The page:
- Quarantine the device if known malware is detected and identified.
- If the cause is unknown/unidentified, maintain isolation in a honeypot—a quarantine zone to understand malware—and deploy counter measures as soon as possible once a fix becomes available.
- Phase IV: Once malware is clearly identified, quarantine all devices potentially infected while informing the end users and LOBs impacted.
For Phases II and III, invoke an automated sophisticated workflow to notify the right team for just-in-time analysis.
To properly execute on these phases, you need an automated and more secure networking foundation. The legacy client-server is simply not suitable for this new IoT world. Whatever services your connected devices or systems provide, do whatever you can to ensure they are logically segmented on your infrastructure. This is something that can be achieved through end-to-end network segmentation.
An end-to-end network segmentation solution eliminates nodal configuration by leveraging end-to-end Virtual Services Networks (VSNs). This allows businesses to provision their networks only at specific points of service, where those services are being consumed by end users or devices. Ultimately, end-to-end segmentation transforms your network core into an automated and intelligent virtualized transport. Your network segments will be stealth to hackers, flexible for secure and authorized use, and truly isolated from one another. These core capabilities nearly guarantee network security no matter what devices your employees are using, how much data they are generating and sharing, or what APIs are being written.
Your network security strategy will never be effective if your underlying architecture isn’t what it needs to be. In my opinion, end-to-end network segmentation is the most effective way to minimize and control the inherent security risks of the IoT. And the best news is that there are end-to-end segmentation solutions proven to deliver next-generation IoT security—even for companies still leveraging aging infrastructure. The technology is possible, real and waiting to be utilized.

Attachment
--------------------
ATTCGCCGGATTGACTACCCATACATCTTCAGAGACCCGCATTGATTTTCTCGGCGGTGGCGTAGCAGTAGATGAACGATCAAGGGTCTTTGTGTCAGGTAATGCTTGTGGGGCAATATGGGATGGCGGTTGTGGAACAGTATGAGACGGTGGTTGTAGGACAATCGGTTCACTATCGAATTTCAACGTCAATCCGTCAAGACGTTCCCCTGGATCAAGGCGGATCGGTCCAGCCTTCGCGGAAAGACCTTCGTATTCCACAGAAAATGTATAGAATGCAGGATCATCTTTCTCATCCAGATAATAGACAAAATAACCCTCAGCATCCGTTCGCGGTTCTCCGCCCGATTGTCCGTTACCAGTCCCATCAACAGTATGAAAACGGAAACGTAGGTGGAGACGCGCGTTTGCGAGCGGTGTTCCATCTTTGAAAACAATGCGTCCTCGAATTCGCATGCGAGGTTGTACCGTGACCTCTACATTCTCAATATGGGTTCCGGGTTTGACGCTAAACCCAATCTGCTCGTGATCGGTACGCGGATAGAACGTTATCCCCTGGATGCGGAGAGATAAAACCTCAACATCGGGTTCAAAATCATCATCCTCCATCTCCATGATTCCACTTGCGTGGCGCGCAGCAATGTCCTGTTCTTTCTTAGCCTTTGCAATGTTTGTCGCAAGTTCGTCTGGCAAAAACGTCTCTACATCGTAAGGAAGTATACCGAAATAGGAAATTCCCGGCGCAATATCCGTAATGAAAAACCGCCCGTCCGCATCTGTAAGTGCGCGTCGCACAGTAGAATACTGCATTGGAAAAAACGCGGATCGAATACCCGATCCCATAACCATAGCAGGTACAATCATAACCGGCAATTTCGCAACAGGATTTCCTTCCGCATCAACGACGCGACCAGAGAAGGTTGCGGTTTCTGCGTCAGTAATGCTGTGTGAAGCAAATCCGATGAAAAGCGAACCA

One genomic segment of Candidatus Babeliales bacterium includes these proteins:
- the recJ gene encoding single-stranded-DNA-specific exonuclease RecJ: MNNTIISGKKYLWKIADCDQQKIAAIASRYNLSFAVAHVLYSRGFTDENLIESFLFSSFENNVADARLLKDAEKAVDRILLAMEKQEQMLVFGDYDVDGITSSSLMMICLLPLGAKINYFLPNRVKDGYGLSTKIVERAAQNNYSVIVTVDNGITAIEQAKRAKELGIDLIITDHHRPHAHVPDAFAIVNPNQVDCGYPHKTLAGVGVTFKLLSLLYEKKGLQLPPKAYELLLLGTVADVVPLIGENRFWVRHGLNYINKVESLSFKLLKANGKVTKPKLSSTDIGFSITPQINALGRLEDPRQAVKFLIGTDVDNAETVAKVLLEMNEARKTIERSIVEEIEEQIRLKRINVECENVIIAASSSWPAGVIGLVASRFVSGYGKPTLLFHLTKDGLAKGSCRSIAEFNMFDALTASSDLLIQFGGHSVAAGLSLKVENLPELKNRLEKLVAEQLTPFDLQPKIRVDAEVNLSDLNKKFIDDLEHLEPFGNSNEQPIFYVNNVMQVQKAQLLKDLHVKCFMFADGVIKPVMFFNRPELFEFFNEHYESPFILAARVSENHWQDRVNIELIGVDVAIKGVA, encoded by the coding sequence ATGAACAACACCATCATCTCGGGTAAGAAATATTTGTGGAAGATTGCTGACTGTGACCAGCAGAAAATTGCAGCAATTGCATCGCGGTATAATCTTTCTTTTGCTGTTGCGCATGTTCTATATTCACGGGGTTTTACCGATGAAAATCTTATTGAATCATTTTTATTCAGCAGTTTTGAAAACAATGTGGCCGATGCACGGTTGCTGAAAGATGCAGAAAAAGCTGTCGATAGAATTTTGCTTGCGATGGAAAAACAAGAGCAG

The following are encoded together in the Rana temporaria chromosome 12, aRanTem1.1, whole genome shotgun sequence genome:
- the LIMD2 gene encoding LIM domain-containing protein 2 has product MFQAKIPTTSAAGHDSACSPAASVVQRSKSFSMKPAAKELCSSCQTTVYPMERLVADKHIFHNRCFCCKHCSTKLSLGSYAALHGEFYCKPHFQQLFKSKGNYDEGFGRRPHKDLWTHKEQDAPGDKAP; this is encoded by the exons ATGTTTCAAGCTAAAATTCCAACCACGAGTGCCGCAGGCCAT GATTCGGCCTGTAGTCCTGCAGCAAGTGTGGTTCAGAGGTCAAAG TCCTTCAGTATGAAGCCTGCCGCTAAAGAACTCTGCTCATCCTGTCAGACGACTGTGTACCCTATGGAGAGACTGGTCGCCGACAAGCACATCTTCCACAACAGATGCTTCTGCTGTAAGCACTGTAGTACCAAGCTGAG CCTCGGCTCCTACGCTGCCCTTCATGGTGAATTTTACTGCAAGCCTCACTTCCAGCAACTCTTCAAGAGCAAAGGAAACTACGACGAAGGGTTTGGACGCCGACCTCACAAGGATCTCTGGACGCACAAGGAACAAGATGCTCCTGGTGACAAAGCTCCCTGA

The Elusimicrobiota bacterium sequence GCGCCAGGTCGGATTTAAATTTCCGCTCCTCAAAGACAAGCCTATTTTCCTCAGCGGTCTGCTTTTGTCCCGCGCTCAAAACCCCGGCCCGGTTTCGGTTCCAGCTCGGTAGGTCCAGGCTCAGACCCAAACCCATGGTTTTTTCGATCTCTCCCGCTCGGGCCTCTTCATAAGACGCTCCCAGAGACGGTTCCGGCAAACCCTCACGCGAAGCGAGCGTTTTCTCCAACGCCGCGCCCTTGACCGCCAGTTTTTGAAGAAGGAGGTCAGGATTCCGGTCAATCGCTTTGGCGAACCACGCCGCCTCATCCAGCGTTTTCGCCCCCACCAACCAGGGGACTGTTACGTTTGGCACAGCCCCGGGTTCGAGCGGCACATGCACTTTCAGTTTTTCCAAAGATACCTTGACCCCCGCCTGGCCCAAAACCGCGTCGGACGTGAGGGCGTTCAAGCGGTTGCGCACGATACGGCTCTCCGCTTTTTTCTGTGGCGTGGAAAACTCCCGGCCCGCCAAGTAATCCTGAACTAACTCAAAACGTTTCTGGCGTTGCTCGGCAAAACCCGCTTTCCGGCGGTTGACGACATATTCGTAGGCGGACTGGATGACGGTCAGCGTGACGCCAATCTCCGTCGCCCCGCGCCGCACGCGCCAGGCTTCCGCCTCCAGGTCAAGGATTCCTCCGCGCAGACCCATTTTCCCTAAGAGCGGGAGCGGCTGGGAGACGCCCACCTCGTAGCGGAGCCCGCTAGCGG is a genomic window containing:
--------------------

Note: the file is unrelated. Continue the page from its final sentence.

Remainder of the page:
As we move forward with the IoT, we must ensure security is always top of mind. There are a set of best practices that organizations must implement to substantially reduce the risks associated with IoT deployment. Keep in mind, there are no immune systems, but understanding the risks and minimizing the potential business impact is key. In the end, status quo will likely be a disaster for organizations endorsing the IoT at a rapid pace—changes to legacy practices and infrastructure are a must! Thankfully, technology advancements can provide the connectivity, stability and security required to enable companies to take advantage of the opportunities provided by the IoT.